JFK files: From 2nd shooter to Mexico trip, top questions assassination documents could answer

It’s been more than 50 years since President John F. Kennedy was shot by Lee Harvey Oswald in Dallas on Nov. 22, 1963. Since then, hundreds of conspiracies surrounding the shooting have emerged--fueling debates over who was responsible, why it happened and more.

But with President Donald Trump’s promise to release the final batch of documents, which will be posted online Thursday by the National Archives, conspiracy theorists and historians alike could finally have answers to the questions they have long asked about that tragic day in American history.

The release comes 25 years after the President John F. Kennedy Assassination Records Collection Act of 1992 was signed into law, mandating the release by a specific deadline of all JFK files that are currently held by the government.

Here are three questions the JFK files could help answer:

President Kennedy and First Lady Jackie Kennedy on Nov. 22, 1963 moments before he was assassinated.

President Kennedy and First Lady Jackie Kennedy on Nov. 22, 1963 moments before he was assassinated. (PBEAHUNGRBG)

Was there a second shooter?

Many conspiracy theorists believe that Oswald did not act alone.

Indeed, the theory -- better known as the “grassy knoll” hypothesis -- posits that another shot was fired from an area to the right of the president's motorcade. Conspiracists argue that Oswald, who was perched on the sixth floor of the Texas School Book Depository with a Carcano Model 91/38 infantry rifle, could not have delivered such a fatal shot from that angle.

Shortly after the assassination, Lyndon B. Johnson, Kennedy’s vice president, signed an executive order to create the President’s Commission on the Assassination of President Kennedy, more commonly known as the “Warren Commission,” named after Chief Justice Earl Warren, who led the panel.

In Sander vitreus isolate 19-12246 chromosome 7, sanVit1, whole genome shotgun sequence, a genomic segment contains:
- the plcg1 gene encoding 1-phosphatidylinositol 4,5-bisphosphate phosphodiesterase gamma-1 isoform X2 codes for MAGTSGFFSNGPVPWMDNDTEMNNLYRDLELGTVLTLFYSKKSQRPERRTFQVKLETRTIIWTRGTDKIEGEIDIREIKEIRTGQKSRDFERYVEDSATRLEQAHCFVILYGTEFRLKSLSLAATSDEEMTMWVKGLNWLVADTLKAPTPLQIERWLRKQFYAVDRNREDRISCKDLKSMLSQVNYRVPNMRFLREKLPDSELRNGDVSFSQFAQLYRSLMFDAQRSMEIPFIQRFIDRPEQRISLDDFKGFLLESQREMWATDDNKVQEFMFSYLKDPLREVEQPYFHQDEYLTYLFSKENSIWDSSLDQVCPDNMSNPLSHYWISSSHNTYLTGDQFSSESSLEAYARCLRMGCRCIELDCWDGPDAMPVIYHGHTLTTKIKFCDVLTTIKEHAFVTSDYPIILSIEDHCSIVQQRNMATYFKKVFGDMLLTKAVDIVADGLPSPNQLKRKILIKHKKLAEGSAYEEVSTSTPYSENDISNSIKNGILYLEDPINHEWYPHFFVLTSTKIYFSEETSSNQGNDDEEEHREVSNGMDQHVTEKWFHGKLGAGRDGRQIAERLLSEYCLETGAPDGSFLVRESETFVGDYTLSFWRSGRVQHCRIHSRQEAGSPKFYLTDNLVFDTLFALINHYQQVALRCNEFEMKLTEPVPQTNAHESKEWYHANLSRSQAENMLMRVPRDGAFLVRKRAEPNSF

Ten months after its creation, the Warren Commission found no evidence of a second shooter. However, to further investigate JFK’s murder and look into this theory, the House voted to establish a U.S. House Select Committee on Assassinations in 1976, according to the Washington Post. The committee concluded that there was “probably” a second shooter on the grassy knoll.

Even one acoustical study, which analyzed two police channel recordings from that day in relation to a gunshot-like sound from the grassy knoll, concluded that “the gunshot-like sound occurred exactly synchronous with the time of the shooting.”

While both findings have been discredited -- forensic evidence convinced experts that this wasn’t true, historian and best-selling author Doug Wead told Fox News on Thursday --  conspiracists continued to grow the theory.

“It would be wonderful if this theory could be resolved-- hopefully we will see some of that in the documents,” Wead said, but added that this information may be redacted.

"Anybody who thinks this is going to turn the case on its head and suddenly show that there were three or four shooters at Dealey Plaza -- it's not the case,” Gerald Posner, the author of "Case Closed: Lee Harvey Oswald and the Assassination of JFK," told CNN.

Instead, the files could clarify exactly what happened after the first shots were fired.